With a dour expression he later explained to be entirely unintentional (“As I’ve gotten older, my face tends to just sit that way. I always forget.”),
he asked me what I was doing with his leaves. We spoke for a good ten minutes; and though I was put-off by his initial over-concern for a bunch of leaves, I learned he was simply a guy going through a lot of shit.
He invited us to his home for dinner the next Friday…smiling, he said we had “vegan” written all over us, and that he planned to prepare one of his favorites…veggie stew over rice.
It was the kindest gesture we had encountered on the island; so kind, in fact, I almost didn’t know how to react…if that says anything.
We arrived just after six p.m. to…..MUSIC! And it wasn’t no smooth jazz crap either! And conversation! Real, deliciously honest conversation! We played cards…we discussed music, life, and…Susan.
Apparently we weren’t the only ones having trouble with her and her mouth. When I realized it wasn’t just me, and that we were truly living under an ungracious thumb, I couldn’t work for her another week.
At some point Carl mentioned the extra work he had to do around his place, being that he had recently sold it, and had two months to polish up the joint and go. Those words, “Are you interested in any paid work?”
lit a flame just where it needed lighting. By the next night, Scott and I were packing up our cute little, spider dominated Frog Hollow room…whispering amongst ourselves…how were we going to tell Susan?

The Truth

I had been in situations like this before; I knew I had some learning to do in the realm of speaking my truth while remaining in my integrity. Confrontations thus far had usually gone the route of yelling matches
(the first one to cry loses!); that, or they didn’t happen at all…I was so afraid of hurting other people’s feelings. You see, I harbor no hard feelings towards Susan; I see clearly, her fouls are unintented. She is doing her
best with what she knows. The thought of saying something that might lead her to think I thought her farm any less than magnificant made my stomach turn. But still, she was rude.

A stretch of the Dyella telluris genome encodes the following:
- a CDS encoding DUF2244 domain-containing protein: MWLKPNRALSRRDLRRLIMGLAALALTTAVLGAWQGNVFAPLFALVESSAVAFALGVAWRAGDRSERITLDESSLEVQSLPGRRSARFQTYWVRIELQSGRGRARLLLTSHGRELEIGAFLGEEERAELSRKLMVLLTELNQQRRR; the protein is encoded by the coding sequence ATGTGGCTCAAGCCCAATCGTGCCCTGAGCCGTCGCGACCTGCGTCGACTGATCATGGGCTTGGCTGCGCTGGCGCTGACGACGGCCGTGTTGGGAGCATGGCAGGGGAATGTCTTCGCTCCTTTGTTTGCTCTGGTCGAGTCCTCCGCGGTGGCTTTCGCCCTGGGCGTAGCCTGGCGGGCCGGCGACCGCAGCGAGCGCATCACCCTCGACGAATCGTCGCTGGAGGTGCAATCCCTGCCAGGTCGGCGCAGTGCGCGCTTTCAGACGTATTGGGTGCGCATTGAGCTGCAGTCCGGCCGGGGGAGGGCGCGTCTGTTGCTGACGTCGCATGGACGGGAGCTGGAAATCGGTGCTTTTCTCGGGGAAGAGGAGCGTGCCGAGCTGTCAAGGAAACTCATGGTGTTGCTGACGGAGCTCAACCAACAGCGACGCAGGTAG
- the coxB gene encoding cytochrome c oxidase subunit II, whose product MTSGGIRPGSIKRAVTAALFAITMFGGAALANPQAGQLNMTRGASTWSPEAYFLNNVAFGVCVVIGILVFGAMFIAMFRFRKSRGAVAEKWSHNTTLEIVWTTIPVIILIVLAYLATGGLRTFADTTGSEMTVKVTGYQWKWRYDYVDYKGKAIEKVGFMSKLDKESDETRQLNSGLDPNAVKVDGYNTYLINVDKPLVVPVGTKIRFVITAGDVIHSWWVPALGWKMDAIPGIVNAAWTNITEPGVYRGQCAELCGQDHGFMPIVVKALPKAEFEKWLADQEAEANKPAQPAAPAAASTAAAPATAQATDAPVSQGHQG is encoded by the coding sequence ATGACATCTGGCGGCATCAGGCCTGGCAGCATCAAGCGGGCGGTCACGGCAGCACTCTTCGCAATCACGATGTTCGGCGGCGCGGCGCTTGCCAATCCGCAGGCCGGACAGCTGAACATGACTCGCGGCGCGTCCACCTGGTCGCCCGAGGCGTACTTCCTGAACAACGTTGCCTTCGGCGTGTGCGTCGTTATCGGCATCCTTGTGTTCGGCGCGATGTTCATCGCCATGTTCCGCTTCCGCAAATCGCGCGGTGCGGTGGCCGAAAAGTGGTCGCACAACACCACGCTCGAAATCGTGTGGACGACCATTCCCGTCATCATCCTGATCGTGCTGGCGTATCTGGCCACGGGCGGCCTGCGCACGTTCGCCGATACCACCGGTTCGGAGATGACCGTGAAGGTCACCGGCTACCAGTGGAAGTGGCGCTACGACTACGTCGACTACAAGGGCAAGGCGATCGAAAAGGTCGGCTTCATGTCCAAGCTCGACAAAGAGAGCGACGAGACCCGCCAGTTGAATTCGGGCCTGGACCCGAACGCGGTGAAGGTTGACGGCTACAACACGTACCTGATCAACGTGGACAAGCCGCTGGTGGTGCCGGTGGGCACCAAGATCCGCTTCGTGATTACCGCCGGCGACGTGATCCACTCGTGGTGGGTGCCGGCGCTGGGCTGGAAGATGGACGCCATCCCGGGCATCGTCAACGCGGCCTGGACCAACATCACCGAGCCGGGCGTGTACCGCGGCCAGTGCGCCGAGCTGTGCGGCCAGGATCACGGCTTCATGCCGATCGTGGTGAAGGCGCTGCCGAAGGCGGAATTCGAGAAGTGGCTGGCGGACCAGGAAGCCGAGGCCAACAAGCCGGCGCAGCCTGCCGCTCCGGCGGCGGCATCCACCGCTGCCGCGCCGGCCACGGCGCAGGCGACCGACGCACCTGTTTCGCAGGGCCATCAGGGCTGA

Although her inhospitality had driven us out, she had nonetheless taken us into her home for 21 days; she deserved my best in explaining why we couldn’t stay even a week longer.
Sunday morning dawned, we continued to pack, and I went over and over in my head what I’d say to Susan. Honestly, I’d rather have left unannounced, save for a little “thank you/screw you” note on my pillow.
But the thought haunted me…what if no one else had ever confronted her before? A highly functional purpose of interacting with others comes by way of feed back; if all of us went around saying only niceties or
nothing at all, what good would that do? There comes a time when we must face facts about ourselves, and other people make wonderful mirrors, reflecting back to us even our most subconscious fallacies.

She had seen us packing up the car; she stood motionless in the misty, gray morning…face long, eyes confused. It was time.
“You guys…goin’ somewhere?”
I stood heavy, and still…facing her directly…calculating my calm. Though shaking, I kept my arms loosely at my side; with my heart open wide to whatever she had to say, I told her we were leaving.
She rolled her eyes….said she didn’t know what we were so mad about.
I told her I wasn’t mad. She was just very uncomfortable to live with.
I made my admiration for the things she had accomplished on the farm clear.
She said we were nice people, but we, basically, suck at “community”.
I told her she could have all the beautiful land in the world, and people too…but a community needs heart, and I had never felt hers.
We each vented our frustrations. We hugged. The whole conversation unfolded in an eery kind of calm. Like I was dreaming, and she was about to turn into a huge monster-fish. Or something.
I guess I’m not used to confrontations being so…mellow. She had angry tears in her eyes, but that’s alright. Had I been more honest, I might have cried too.
It hurts to tell people you don’t really like them all that much. But, damn, it’s a hell of a lot better than pretending you do.

It was gray and wet when we left. We escaped to Vancouver, B.C. for a night, slept at an old military baracks turned hostel, and spent the day hiking around Stanley park.  Though we were keen on getting the hell out of Washington, we had promised Carl some work.  We returned, spent a few hours shuffling through mouse shit and wooden boards, gave Mr. Meinzinger a hug, and hit the road.

We’re in California now; taking care of my Mom’s cat and dog while she and her husband go traipsing around the Pacific North West, of all places.

The trees don’t tell us how to breathe

We’re figuring out what the hell to do next, and we’re enjoying the peace.
The tranquil home we sleep in is surrounded by oak trees; I’ve been giving my troubles to them.